The electrical system in your log home demands even more attention when you consider how much additional electronic "stuff" our lives contain. Even if you are a minimalist, it makes sense from a resale and investment perspective to ensure that your log home is designed with the most effective electronic wiring available.
We spoke to Stan Mayer, owner of a electronic and appliance store Featherstone in Deep Creek, Md. Mayer specializes in designing and installing data networks, home cinema and other large appliances in many Katahdin Cedar Log Homes in this resort area outside Washington DC. Mayer said that most people don’t do enough pre-planning for all the television, internet, sound and lighting systems their home will require.
Katahdin’s new R-23 Energy Envelope and its original insulation packages allow for easier and more cost efficient wiring than other log home manufacturers, but the homeowner "still needs to sit down with the electrical contractor early in the planning process," Mayer said.
"Review your plans with the electrician with a list of appliances, televisions, sound systems, security, lighting, and computer stations to map out where you want these appliances to go," Mayer said. "Think about where the television might go, where the headboard in the master bedroom might be located, and which rooms might have high electrical demand, such as home offices, or entertainment centers." All these areas will benefit from careful mapping out of convenience outlets, wiring and other electrical considerations.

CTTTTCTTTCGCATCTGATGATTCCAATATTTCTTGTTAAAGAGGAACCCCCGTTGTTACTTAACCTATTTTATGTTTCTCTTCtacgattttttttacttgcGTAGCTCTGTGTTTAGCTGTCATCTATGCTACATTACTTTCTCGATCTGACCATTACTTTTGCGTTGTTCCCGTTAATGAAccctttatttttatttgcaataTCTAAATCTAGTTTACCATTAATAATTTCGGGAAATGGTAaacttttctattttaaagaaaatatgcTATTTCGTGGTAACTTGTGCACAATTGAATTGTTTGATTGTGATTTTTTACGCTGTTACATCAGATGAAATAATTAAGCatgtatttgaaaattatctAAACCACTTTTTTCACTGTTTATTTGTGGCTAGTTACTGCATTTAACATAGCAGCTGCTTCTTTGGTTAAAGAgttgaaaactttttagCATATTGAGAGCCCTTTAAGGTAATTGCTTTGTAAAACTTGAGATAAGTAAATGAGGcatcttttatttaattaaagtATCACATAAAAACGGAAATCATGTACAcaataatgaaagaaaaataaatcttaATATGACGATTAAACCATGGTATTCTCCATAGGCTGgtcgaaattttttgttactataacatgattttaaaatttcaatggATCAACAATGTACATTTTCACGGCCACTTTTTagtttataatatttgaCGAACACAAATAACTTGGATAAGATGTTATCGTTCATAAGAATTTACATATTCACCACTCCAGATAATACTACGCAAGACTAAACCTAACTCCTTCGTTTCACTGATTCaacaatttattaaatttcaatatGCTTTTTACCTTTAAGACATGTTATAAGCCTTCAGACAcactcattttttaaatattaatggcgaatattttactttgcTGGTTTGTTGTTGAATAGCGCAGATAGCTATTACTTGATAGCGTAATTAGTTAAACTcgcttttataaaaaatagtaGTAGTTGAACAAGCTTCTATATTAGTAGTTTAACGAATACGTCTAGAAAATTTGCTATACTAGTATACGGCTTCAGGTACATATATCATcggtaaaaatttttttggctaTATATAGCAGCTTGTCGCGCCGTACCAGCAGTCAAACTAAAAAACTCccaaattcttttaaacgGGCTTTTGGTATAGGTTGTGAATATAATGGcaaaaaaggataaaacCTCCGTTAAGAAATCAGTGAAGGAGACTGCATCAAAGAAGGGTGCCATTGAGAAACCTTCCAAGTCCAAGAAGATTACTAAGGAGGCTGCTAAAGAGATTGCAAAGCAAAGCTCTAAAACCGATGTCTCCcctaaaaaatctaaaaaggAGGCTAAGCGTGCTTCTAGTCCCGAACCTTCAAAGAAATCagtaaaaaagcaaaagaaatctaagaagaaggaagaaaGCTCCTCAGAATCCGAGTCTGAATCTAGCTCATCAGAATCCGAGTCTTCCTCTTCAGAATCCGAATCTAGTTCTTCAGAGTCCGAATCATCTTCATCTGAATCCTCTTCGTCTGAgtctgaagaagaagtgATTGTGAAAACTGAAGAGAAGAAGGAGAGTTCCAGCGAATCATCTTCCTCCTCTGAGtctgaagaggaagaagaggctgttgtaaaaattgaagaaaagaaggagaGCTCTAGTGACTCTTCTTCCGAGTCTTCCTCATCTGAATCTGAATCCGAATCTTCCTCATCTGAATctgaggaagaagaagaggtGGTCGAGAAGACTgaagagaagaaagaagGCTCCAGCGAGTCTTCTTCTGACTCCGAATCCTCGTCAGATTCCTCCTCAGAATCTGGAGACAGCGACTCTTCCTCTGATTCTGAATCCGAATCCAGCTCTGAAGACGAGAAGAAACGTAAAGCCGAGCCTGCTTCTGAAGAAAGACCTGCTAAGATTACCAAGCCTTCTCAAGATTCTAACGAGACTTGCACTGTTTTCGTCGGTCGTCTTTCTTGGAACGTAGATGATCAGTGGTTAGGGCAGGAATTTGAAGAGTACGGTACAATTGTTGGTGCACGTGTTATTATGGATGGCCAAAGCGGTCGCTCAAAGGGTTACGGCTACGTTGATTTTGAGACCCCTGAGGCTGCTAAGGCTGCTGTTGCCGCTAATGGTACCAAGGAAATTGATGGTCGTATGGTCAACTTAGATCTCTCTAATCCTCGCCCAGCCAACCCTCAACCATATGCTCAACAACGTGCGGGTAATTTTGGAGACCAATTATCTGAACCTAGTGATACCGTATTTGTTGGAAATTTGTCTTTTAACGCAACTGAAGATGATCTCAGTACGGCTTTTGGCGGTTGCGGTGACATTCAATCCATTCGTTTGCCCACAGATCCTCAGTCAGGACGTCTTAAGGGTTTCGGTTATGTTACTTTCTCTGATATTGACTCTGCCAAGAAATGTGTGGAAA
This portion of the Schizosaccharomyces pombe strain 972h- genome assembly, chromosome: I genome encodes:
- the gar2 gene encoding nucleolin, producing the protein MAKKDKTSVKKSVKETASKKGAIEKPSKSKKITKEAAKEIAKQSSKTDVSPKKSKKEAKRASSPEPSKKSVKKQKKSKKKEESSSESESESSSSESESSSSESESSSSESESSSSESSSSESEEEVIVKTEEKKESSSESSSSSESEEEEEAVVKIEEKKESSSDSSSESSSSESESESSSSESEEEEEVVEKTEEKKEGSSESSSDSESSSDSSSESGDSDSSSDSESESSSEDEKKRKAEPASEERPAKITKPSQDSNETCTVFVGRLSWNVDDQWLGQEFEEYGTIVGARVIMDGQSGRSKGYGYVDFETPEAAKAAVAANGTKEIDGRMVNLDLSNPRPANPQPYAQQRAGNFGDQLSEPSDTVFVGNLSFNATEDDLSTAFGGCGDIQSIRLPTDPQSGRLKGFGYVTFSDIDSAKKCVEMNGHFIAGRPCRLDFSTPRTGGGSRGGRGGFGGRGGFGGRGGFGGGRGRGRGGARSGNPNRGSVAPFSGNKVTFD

Some homeowners are opting for a hub system in which several components can be assembled into one central utility location, and wired throughout the home from there. Telephone and data hubs can be configured to meet a variety of demands in a home, and keep inlet wiring centralized. This central location can also offer the space to set up a wifi router, so that desktop computers and laptops can access the internet without being tethered to a cable outlet. Once your computers are set up with a wireless configuration, you’ll be able to use a wireless router connected to the cable modem to transmit internet access throughout your home.
Security systems should also be included in the electrical mapping session. Meet with the security system provider to identify the optimal location of various sensors, motion detectors, interior and exterior lighting and security touch pads. These will all need to be electrified, and it’s less expensive and easier to wire for these add-ons even if you may not install them right away.
One device Mayer says is worth installing is a Sensaphone Cottage Sitter, especially if your home is seasonal or you travel frequently. This nifty battery-powered device can monitor various environmental conditions within your unattended home and alert you immediately via telephone should problems arise. The Cottage Sitter can monitor for temperature, humidity, electricity, flooding, smoke, and ambient sounds, among other sensory features. As many as eight different telephone numbers can be entered into the Cottage Sitter and will continue to call until one of the numbers is answered. Once you are alerted you can use a speaker to listen to sounds, receive updates and reports or program certain alerts to be directed to a local service company.